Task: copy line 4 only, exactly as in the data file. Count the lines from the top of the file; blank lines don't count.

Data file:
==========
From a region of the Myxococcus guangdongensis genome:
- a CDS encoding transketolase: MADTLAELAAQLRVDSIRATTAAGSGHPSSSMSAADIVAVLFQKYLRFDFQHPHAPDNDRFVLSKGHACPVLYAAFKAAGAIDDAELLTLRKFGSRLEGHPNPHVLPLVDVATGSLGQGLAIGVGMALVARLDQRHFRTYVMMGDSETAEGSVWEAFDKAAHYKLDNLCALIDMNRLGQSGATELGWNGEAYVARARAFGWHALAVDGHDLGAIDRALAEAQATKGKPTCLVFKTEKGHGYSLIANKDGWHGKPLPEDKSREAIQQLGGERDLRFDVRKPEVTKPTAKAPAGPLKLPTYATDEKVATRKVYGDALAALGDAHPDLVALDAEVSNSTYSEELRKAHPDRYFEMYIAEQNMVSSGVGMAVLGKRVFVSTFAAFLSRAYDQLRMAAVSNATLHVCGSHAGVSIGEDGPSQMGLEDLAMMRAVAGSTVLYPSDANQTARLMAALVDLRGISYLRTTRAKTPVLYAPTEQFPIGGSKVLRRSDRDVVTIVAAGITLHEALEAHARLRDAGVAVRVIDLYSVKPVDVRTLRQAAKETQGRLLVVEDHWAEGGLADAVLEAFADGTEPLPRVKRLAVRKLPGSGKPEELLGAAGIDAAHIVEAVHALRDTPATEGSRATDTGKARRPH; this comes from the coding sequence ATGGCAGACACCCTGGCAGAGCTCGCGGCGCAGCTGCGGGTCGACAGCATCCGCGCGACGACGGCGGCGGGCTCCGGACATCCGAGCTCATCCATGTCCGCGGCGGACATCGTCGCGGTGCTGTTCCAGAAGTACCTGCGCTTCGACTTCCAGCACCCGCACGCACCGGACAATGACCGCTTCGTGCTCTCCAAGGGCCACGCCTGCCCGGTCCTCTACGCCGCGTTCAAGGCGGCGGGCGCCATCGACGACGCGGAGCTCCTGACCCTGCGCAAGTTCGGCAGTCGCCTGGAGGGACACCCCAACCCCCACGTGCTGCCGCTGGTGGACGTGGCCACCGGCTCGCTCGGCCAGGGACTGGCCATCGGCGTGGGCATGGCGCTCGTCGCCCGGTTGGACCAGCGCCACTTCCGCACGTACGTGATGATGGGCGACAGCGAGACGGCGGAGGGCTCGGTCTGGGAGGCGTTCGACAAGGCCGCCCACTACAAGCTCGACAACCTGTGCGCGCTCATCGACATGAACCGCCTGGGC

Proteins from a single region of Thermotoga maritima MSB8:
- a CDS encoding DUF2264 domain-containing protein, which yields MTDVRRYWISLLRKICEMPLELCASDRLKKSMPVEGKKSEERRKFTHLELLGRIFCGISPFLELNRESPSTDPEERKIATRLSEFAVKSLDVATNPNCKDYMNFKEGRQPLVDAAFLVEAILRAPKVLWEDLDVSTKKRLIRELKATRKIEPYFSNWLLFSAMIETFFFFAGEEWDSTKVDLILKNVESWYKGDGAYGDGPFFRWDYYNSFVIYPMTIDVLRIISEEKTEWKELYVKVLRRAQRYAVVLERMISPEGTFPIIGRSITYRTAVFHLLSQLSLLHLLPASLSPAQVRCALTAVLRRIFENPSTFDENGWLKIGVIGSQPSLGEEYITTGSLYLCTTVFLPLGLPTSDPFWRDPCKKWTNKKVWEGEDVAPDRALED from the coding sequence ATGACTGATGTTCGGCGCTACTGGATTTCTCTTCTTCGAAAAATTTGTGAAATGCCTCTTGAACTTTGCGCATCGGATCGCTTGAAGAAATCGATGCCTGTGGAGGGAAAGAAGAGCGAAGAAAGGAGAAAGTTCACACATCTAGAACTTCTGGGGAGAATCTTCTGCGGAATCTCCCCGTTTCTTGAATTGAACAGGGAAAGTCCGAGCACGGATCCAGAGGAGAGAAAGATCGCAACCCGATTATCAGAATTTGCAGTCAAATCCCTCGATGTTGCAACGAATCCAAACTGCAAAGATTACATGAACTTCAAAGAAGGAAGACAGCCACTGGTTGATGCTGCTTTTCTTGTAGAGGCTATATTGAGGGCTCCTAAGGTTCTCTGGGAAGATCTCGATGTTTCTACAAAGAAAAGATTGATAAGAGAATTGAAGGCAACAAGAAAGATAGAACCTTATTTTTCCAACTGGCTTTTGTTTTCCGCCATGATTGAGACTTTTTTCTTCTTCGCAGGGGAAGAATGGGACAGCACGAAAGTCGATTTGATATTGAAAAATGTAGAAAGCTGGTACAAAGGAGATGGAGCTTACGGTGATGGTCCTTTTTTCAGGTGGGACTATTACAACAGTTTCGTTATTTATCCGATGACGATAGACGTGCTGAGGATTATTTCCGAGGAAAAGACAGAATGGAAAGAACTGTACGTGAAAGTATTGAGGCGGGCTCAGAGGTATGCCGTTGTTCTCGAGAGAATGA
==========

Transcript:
- a CDS encoding DUF2264 domain-containing protein, which yields MTDVRRYWISLLRKICEMPLELCASDRLKKSMPVEGKKSEERRKFTHLELLGRIFCGISPFLELNRESPSTDPEERKIATRLSEFAVKSLDVATNPNCKDYMNFKEGRQPLVDAAFLVEAILRAPKVLWEDLDVSTKKRLIRELKATRKIEPYFSNWLLFSAMIETFFFFAGEEWDSTKVDLILKNVESWYKGDGAYGDGPFFRWDYYNSFVIYPMTIDVLRIISEEKTEWKELYVKVLRRAQRYAVVLERMISPEGTFPIIGRSITYRTAVFHLLSQLSLLHLLPASLSPAQVRCALTAVLRRIFENPSTFDENGWLKIGVIGSQPSLGEEYITTGSLYLCTTVFLPLGLPTSDPFWRDPCKKWTNKKVWEGEDVAPDRALED from the coding sequence ATGACTGATGTTCGGCGCTACTGGATTTCTCTTCTTCGAAAAATTTGTGAAATGCCTCTTGAACTTTGCGCATCGGATCGCTTGAAGAAATCGATGCCTGTGGAGGGAAAGAAGAGCGAAGAAAGGAGAAAGTTCACACATCTAGAACTTCTGGGGAGAATCTTCTGCGGAATCTCCCCGTTTCTTGAATTGAACAGGGAAAGTCCGAGCACGGATCCAGAGGAGAGAAAGATCGCAACCCGATTATCAGAATTTGCAGTCAAATCCCTCGATGTTGCAACGAATCCAAACTGCAAAGATTACATGAACTTCAAAGAAGGAAGACAGCCACTGGTTGATGCTGCTTTTCTTGTAGAGGCTATATTGAGGGCTCCTAAGGTTCTCTGGGAAGATCTCGATGTTTCTACAAAGAAAAGATTGATAAGAGAATTGAAGGCAACAAGAAAGATAGAACCTTATTTTTCCAACTGGCTTTTGTTTTCCGCCATGATTGAGACTTTTTTCTTCTTCGCAGGGGAAGAATGGGACAGCACGAAAGTCGATTTGATATTGAAAAATGTAGAAAGCTGGTACAAAGGAGATGGAGCTTACGGTGATGGTCCTTTTTTCAGGTGGGACTATTACAACAGTTTCGTTATTTATCCGATGACGATAGACGTGCTGAGGATTATTTCCGAGGAAAAGACAGAATGGAAAGAACTGTACGTGAAAGTATTGAGGCGGGCTCAGAGGTATGCCGTTGTTCTCGAGAGAATGA